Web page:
Ohio is generally a dog-friendly state — more than a third (36.6 percent) of the state’s households include a canine resident — and research tells us that nearly two-thirds of dog owners consider their pup to be a member of the family. So when summer travel beckons, it’s nice to know where your tail-wagging pal can come along for the ride.
The great outdoors
Ohio’s 56 state parks are a dog-friendly gold mine of miles of trails and pristine waterways, with diverse vistas from the rugged beauty of southeastern Ohio’s mountains to Lake Erie’s shoreline. From woods to wetlands, there’s much to explore with a canine companion.
When Kathy McQuate of Whitehall headed to Deer Creek with her family for a weeklong getaway, Hoagie, their German shepherd, vacationed right along with them. “Our cabin was right by the water,” she says. “Every morning, he barreled through the trees to the lake.”
Deer Creek is one of several parks with a dog beach and dog-friendly cabins, and every park has campsites where dogs can settle in. At the lodges at Deer Creek, Punderson, and Salt Fork, dogs are allowed to stay in some guest rooms for a nominal fee.
Over the years, Malabar Farm — where the top of Mt. Jeez offers a stunning view of the farm and surrounding hills — has been Columbus poet Charlene Fix’s go-to place for dog-walking adventures. Three generations of dogs have made the trip with her. She also loves the Kokosing Gap Trail on a former Pennsylvania Railroad line between Danville and Mt. Vernon.
Add some structure
For ranger-led events where dogs and dog folks mingle, head to Howl at the Moon, Happy-Tails-n-Trails, and Walk and Wolf through the Columbus Metro Parks system. These evening programs at Highbanks, Glacier Ridge, and Sharon Woods pair hikes with nature know-how. Dogs are welcome on dog-friendly trails throughout the park system.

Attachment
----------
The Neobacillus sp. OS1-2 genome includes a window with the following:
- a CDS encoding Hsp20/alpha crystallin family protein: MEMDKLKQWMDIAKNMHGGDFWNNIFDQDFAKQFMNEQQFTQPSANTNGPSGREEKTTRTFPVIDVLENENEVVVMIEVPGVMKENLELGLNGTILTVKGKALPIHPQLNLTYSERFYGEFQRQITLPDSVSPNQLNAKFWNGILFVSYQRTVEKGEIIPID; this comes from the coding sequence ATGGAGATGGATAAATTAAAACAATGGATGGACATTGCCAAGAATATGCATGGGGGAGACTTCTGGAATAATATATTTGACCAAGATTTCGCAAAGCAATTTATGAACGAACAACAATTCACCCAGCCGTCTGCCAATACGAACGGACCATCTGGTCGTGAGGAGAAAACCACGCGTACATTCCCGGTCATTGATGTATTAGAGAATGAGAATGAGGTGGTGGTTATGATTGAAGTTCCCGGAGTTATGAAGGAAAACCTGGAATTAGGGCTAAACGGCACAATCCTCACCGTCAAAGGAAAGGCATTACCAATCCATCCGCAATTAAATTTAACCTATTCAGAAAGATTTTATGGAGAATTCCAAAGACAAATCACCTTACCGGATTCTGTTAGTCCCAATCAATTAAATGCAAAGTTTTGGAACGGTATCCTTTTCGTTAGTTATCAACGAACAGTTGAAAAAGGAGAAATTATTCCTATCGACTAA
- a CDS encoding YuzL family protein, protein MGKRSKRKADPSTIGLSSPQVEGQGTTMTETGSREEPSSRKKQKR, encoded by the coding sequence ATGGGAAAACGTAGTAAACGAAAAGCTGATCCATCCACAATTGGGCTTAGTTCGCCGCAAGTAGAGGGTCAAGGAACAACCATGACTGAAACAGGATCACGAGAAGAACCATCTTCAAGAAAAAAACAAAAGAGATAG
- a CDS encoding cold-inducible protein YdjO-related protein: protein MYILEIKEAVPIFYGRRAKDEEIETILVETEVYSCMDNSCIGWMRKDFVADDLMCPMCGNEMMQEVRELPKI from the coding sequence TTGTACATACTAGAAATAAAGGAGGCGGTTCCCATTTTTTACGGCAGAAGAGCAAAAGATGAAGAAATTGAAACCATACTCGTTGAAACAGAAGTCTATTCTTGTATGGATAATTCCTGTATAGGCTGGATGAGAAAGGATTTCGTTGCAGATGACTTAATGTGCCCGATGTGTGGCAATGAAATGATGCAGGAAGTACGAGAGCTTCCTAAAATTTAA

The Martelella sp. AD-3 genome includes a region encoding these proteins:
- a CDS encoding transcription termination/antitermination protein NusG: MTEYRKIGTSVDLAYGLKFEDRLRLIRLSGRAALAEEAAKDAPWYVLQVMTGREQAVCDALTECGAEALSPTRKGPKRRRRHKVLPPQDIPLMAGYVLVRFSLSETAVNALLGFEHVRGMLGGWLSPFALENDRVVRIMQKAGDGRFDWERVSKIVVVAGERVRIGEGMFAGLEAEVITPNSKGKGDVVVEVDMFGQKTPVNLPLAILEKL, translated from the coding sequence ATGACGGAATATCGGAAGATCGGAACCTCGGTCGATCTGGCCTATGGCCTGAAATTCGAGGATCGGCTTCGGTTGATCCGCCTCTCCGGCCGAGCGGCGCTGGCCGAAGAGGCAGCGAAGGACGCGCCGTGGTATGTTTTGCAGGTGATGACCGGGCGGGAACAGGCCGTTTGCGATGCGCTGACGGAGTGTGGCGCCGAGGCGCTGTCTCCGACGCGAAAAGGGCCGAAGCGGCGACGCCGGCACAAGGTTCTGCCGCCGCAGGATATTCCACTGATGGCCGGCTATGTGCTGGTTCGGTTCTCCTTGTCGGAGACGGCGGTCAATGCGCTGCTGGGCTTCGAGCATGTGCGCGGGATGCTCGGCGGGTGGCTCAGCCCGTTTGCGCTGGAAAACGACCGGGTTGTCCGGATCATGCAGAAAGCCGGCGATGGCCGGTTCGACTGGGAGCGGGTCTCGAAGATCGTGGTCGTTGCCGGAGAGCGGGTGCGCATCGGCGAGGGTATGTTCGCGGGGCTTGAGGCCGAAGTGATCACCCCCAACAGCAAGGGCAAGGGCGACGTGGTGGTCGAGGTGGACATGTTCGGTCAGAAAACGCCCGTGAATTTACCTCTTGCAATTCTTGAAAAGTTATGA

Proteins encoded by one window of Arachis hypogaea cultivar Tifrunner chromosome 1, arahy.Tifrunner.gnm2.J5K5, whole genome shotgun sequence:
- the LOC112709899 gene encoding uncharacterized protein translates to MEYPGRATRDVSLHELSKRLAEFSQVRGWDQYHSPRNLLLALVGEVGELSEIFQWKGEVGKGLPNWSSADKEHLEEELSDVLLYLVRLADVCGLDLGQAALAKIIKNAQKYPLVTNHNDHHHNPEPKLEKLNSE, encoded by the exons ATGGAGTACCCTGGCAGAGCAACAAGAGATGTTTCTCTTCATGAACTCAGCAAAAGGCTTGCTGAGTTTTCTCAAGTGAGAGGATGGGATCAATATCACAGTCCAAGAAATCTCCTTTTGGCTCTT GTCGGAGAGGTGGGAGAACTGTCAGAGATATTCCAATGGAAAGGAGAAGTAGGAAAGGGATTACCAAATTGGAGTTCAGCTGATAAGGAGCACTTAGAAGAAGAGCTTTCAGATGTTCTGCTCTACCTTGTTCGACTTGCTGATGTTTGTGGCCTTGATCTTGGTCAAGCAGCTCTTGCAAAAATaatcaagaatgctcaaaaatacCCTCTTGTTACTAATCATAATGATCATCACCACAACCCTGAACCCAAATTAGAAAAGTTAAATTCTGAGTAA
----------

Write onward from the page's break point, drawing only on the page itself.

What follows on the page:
In the Dayton area, Five Rivers MetroParks offer the nation’s largest paved trail network of more than 300 miles to explore. The mix of waterfalls, gardens, prairies, and forests are dog-friendly destinations. Last year, Cox Arboretum became dog-friendlier after Zipp, the park’s worker dog, retired. With Zipp no longer around to keep the geese away, visiting dogs (with their owners) do the job instead.
For dog travel with a river view, hit the Hocking River on a Hocking Hills Adventures canoe trip. “Dogs are family,” says owner Shane Barbini. The 5-mile Crockett’s Run gives dogs plenty of time to get out and swim.
At Captains Baseball Stadium in Eastlake, where the Lake County Captains play, enjoy a night of baseball with your best friend. “Bark in the Park nights are our favorite games of the season,” says Brent Pozzi, social media manager. A portion of all dog tickets sold is donated to the Lake County and Geauga County Humane Societies. Dog-friendly activities and promotions go on throughout the game.
In Marietta, the Lafayette Hotel, with a history steeped in Ohio’s sternwheeler days, welcomes dogs as favored guests. At check-in, dogs are given a treat from a dog treat jar. The $50 pet fee is returned if there isn’t any damage to the room.
If you go
- Keeping dogs on a leash is a requirement at all places mentioned here.
- To go to dog-friendly places, your dog must also be dog- and people-friendly.
- When canoeing, consider a life jacket for your dog for safety. Also, put a towel or a mat in the canoe bottom to help your dog keep its footing.